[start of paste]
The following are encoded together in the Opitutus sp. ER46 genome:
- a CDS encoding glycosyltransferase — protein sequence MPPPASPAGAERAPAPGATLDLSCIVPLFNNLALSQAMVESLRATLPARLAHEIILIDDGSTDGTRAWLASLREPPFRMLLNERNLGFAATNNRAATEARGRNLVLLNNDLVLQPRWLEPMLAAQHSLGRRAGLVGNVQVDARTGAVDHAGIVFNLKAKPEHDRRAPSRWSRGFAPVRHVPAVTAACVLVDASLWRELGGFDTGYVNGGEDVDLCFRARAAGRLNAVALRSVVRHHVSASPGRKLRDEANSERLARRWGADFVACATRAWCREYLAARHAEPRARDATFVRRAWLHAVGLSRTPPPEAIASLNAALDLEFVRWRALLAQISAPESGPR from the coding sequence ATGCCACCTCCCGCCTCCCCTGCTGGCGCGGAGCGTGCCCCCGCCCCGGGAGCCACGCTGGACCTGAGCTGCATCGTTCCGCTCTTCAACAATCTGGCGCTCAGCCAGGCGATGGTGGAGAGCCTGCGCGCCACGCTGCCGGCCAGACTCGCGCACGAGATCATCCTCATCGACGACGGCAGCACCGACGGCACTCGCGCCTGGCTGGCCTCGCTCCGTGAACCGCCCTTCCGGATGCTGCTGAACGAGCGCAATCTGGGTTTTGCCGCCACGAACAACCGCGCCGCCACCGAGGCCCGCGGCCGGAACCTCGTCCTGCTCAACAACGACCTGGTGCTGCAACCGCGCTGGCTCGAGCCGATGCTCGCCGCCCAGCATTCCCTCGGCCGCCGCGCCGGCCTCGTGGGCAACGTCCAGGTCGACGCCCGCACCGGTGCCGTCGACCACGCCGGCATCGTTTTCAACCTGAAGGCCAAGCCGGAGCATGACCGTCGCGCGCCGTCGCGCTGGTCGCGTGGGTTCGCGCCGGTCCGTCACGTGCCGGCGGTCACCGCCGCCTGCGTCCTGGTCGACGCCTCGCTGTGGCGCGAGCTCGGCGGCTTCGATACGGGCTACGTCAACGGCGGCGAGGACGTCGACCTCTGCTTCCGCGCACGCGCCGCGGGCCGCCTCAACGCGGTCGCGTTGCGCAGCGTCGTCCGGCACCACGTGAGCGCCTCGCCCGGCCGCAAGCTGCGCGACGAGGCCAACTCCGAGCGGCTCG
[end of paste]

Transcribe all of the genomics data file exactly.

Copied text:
The following are encoded together in the Opitutus sp. ER46 genome:
- a CDS encoding glycosyltransferase — protein sequence MPPPASPAGAERAPAPGATLDLSCIVPLFNNLALSQAMVESLRATLPARLAHEIILIDDGSTDGTRAWLASLREPPFRMLLNERNLGFAATNNRAATEARGRNLVLLNNDLVLQPRWLEPMLAAQHSLGRRAGLVGNVQVDARTGAVDHAGIVFNLKAKPEHDRRAPSRWSRGFAPVRHVPAVTAACVLVDASLWRELGGFDTGYVNGGEDVDLCFRARAAGRLNAVALRSVVRHHVSASPGRKLRDEANSERLARRWGADFVACATRAWCREYLAARHAEPRARDATFVRRAWLHAVGLSRTPPPEAIASLNAALDLEFVRWRALLAQISAPESGPR from the coding sequence ATGCCACCTCCCGCCTCCCCTGCTGGCGCGGAGCGTGCCCCCGCCCCGGGAGCCACGCTGGACCTGAGCTGCATCGTTCCGCTCTTCAACAATCTGGCGCTCAGCCAGGCGATGGTGGAGAGCCTGCGCGCCACGCTGCCGGCCAGACTCGCGCACGAGATCATCCTCATCGACGACGGCAGCACCGACGGCACTCGCGCCTGGCTGGCCTCGCTCCGTGAACCGCCCTTCCGGATGCTGCTGAACGAGCGCAATCTGGGTTTTGCCGCCACGAACAACCGCGCCGCCACCGAGGCCCGCGGCCGGAACCTCGTCCTGCTCAACAACGACCTGGTGCTGCAACCGCGCTGGCTCGAGCCGATGCTCGCCGCCCAGCATTCCCTCGGCCGCCGCGCCGGCCTCGTGGGCAACGTCCAGGTCGACGCCCGCACCGGTGCCGTCGACCACGCCGGCATCGTTTTCAACCTGAAGGCCAAGCCGGAGCATGACCGTCGCGCGCCGTCGCGCTGGTCGCGTGGGTTCGCGCCGGTCCGTCACGTGCCGGCGGTCACCGCCGCCTGCGTCCTGGTCGACGCCTCGCTGTGGCGCGAGCTCGGCGGCTTCGATACGGGCTACGTCAACGGCGGCGAGGACGTCGACCTCTGCTTCCGCGCACGCGCCGCGGGCCGCCTCAACGCGGTCGCGTTGCGCAGCGTCGTCCGGCACCACGTGAGCGCCTCGCCCGGCCGCAAGCTGCGCGACGAGGCCAACTCCGAGCGGCTCG